by Sanaz Majd, MD
Our hands are so important to everyday life. We write, eat, work, hold our children, and even talk with our hands. We generally take them for granted, until something happens and we are no longer able to use them as we did before.
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By far the most common ailment affecting my patients’ hands is carpal tunnel syndrome (CTS), which causes tingling and numbness in the fingers. It’s quite common, and can affect anyone at any age, but tends to occur more in women and in those who are overweight. Most of the time, it is triggered by our daily routine activities. Since it’s such a common medical issue, I’d like to give you some tips on its causes, symptoms, and treatments.
What is Carpal Tunnel Syndrome?
There is a band of tissues encircling our wrists that includes ligaments and tendons. Then there’s a nerve that runs through this band of tissues called the “median nerve.” The median nerve feeds the sensation in our first three and a half fingers, starting with the thumb. It does not affect our pinky finger.
When this band becomes inflamed and thickened, it compresses the median nerve and we start to experience tingling and numbness in those fingers.
What are the Symptoms of Carpal Tunnel Syndrome?
Initially, symptoms of tingling and numbness typically occur in the middle of the night. But if left untreated, they can progress into the daytime as well. When severe and chronic enough, some patients start to get weakness in the entire hand. They may no longer be able to open jars and drop objects held in the affected hand. As its severity progresses, the hand loses functioning.
Who Gets Carpal Tunnel Syndrome?
Any repetitive movements or prolonged inflammation of the wrist can cause CTS. For instance, CTS is very common in those who work with their hands. I see this commonly in patients who do a lot of typing, construction, or carpentry. In addition, those with hobbies requiring fine motor skills of the hands, such as beading or knitting, can also develop CTS. Pregnant women commonly get CTS as well, since the increase in fluid retention in the wrist can also compress the nerve.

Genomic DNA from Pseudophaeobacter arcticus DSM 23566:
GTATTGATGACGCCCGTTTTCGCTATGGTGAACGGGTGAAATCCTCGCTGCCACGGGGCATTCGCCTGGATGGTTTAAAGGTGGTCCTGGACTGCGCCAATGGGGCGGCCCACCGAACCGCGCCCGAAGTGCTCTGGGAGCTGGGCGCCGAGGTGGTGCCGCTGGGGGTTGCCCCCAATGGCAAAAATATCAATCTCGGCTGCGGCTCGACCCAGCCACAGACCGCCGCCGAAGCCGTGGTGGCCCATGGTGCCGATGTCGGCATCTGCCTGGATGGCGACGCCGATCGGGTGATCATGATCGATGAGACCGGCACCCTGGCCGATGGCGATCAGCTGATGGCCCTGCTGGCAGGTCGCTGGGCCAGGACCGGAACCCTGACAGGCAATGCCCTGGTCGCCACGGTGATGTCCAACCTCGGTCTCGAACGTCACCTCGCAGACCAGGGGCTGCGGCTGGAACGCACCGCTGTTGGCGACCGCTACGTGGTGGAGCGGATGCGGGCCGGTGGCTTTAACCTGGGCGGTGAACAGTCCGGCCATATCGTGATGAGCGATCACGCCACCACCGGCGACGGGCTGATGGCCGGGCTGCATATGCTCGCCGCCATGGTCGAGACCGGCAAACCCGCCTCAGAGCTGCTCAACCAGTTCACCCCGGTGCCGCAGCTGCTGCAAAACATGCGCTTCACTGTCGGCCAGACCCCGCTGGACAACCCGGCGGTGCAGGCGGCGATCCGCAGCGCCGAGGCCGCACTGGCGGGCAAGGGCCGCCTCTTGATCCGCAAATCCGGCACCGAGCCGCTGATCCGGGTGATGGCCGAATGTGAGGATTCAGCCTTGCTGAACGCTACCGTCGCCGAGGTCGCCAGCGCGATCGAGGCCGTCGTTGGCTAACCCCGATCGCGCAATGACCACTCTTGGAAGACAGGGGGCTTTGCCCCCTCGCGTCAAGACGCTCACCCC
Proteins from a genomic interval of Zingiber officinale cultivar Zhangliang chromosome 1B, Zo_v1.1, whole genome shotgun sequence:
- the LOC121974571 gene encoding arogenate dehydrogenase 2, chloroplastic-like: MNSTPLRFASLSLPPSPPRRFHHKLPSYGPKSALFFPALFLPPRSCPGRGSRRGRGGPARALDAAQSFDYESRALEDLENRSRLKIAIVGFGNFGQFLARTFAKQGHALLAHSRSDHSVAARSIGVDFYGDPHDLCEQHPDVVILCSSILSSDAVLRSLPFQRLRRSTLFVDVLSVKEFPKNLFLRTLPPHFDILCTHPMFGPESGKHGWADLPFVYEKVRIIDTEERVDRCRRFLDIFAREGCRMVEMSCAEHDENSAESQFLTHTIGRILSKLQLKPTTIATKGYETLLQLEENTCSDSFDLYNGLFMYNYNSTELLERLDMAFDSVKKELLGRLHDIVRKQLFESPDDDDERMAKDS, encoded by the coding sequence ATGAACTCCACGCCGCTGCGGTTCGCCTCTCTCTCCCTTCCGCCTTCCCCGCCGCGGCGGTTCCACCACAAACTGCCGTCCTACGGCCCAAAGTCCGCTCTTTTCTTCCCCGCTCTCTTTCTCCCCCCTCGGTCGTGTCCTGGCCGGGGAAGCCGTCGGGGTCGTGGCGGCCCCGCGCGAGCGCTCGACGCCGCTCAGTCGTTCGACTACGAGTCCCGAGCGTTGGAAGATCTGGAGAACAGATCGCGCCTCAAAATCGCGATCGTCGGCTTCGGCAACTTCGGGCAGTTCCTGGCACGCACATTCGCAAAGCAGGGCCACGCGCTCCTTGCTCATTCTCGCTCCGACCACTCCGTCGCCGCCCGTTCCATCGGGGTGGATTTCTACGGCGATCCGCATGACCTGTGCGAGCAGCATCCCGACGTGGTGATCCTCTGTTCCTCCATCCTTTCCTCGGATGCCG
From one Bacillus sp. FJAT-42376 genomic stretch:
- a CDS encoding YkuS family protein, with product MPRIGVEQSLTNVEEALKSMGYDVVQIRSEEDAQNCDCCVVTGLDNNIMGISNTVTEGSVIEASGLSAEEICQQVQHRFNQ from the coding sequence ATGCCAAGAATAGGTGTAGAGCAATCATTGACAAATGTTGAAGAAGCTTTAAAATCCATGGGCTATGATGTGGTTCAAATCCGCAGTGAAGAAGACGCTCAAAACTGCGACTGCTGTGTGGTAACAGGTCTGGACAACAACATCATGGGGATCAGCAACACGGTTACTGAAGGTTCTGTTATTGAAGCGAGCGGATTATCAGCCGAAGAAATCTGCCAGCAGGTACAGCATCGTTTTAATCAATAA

How is Carpal Tunnel Syndrome Diagnosed?
If you are experiencing symptoms of CTS, your doctor will perform an exam to confirm it. This will involve holding your hands in certain positions, and typically this is sufficient. Sometimes a special test called a “nerve conduction study” is performed. During this test, special probes are placed on your arm and your nerves will be tested individually to confirm that indeed it is the median nerve causing all the chaos.
5 Tips to Treat Carpal Tunnel Syndrome
For most people, some simple measures are sufficient to help alleviate CTS once it’s diagnosed. Here are 5 Quick and Dirty Tips to halt your CTS in its tracks:
1. Use a Splint: A wrist splint designed for CTS (that can often be found in drug stores and sporting goods stores) is often the first line of defense. The splint keeps the wrist in a straight and neutral position. This is an important part of the healing process for the inflamed band surrounding the median nerve, since bending the wrist compresses the wrist and inflames the nerve. I tell my patients to wear this at least for a month, and even at bedtime, when symptoms are often worse.
2. Rest Your Wrist: Try to refrain from sleeping on your forearm and wrist, or engaging in the repetitive activities that initially caused your symptoms. If you bead or knit, give it a break for a couple of months. If you need to type for work, ask your Human Resources department to evaluate your work station and make sure you are using it properly.
3. Anti-inflammatories: Your doctor may prescribe a course of anti-inflammatories, such as ibuprofen, to help calm down the nerve for a specified time period. It can also help with the pain and swelling. Please be aware that people who have stomach ulcers or take blood thinners can’t take anti-inflammatories. Ask your doctor if it’s okay for you to take these.
4. Physical Therapy: If steps 1-3 aren’t working, your doctor may suggest physical or occupational therapy.
5. Cortisone Injections: Sometimes a cortisone injection can help alleviate CTS symptoms. That’s because cortisone is another type of anti-inflammatory that will help decrease inflammation, swelling, and pain.
Surgery for Carpal Tunnel Syndrome
Surgery isn’t right for everyone. In fact, it’s usually the last resort if all of the above measures fail. But once your symptoms are so severe that nothing else is working, it may be time to consider surgery. The surgeon will cut the thick band around the wrist, thereby relieving the pressure on the median nerve. Most people require some physical therapy or certain exercises to do at home after the procedure.
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Please note that all content here is strictly for informational purposes only. This content does not substitute any medical advice, and does not replace any medical judgment or reasoning by your own personal health provider. Please always seek a licensed physician in your area regarding all health related questions and issues.
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